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Sunday, November 14, 2010

Chapter 5 - Running From the Dragon

Run away!   Run AWAY!!!

5 – Running (as if you could really get away from a pissed-off dragon)

            The creature swooped onward, receding quickly as it picked up altitude.  Within minutes – or was it seconds? – the thing was so far away that it appeared no bigger than a bird.  It could have simply been a distant aircraft beginning a slow turn.  Its shape was lost to distance and the fresh plumes of thick smoke.  Now that it was practically gone, it occurred to Jonathan that he could bring up his gun and start firing.  He could watch the tracer rounds arcing into the sky, and he could walk in the bullets to the creature’s distant hide.  Except that it was turning.  And with a sinking feeling that went to the pit of his stomach, he realized that the thing was coming back for another pass.
            We have to get out of here.  It was clear – it was his first clear thought of the day.  Higgins was on the ground with tears of blood pooling around his eyes – Jonathan reached under the sergeant’s head to grab hold of the carry-loop at the back of his body armor.
            “Open that basement!” he shouted back as he dragged Higgins across the floor.  He didn’t know who had heard, but it seemed that everyone understood.  The woman in black pointed down to the trapdoor, and a pair of teenagers were yanking up on the pull-rope as the fat man sat up to rub his head.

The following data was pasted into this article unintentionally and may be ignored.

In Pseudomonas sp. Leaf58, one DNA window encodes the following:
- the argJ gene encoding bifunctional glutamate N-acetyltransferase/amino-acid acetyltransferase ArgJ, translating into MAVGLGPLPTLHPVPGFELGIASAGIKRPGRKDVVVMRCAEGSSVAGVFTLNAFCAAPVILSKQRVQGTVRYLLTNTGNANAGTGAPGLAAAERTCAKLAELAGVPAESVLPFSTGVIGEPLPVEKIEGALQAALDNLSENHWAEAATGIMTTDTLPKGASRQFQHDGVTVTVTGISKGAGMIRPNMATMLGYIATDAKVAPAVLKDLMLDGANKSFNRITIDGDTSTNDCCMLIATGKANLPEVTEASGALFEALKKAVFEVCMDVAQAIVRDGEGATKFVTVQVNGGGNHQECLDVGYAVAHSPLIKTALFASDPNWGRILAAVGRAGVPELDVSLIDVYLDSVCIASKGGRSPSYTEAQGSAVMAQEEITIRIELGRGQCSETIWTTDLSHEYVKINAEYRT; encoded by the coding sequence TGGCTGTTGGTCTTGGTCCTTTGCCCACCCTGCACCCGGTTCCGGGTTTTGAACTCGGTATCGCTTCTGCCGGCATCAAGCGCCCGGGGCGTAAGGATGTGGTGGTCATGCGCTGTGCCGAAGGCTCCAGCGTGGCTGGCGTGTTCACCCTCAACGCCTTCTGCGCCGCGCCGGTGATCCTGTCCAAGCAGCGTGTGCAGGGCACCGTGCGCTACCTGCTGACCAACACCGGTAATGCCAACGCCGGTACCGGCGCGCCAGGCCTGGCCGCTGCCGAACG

“Ya Allah,” Hakim was saying, his voice barely audible over the rustle of men and women and children.  Oh my God, he was saying.
            Jonathan shoved the interpreter so hard that he nearly knocked the old man to the floor.  “Down the steps!” he shouted.  “Go down the fucking steps!”
            But there were no steps – it was a ladder.  And there was a rush of Iraqis trying to push in over the narrow opening.  The fat man was pushing up to his feet as Captain Hirsh was calling for everyone to “Calm down!  Calm down!”  For a second, Jonathan thought he’d be stuck forever outside that cellar.  And then the barrel of the two-four-nine clipped him hard on the knee, and he winced.  And that wince pissed him off.  There he was with Higgins bleeding, the convoy gone, and stupid tears over a bumped knee.  And here everyone was squabbling over a three-foot-by-three-foot gap in the floor tiles.
            After he fired a burst into the floor, everyone quieted.  “Anta, Anta, Anta!” he spat, pointing to the woman, the fat man, and their crawling children in turn.  You, you, you!  “Awlen!”  Go first!
            They didn’t need to be told twice.  The woman in black reached out, grabbed a boy by the shirt, and practically through him down the ladder.  Then she turned and, with Hakim’s help, muscled the fat man over the opening.  And it was all going just too damn slow – right up until the man disappeared down the hole.  Not a second later came the sickening pop of breaking bone, followed soon after with a burst of gruff epithets.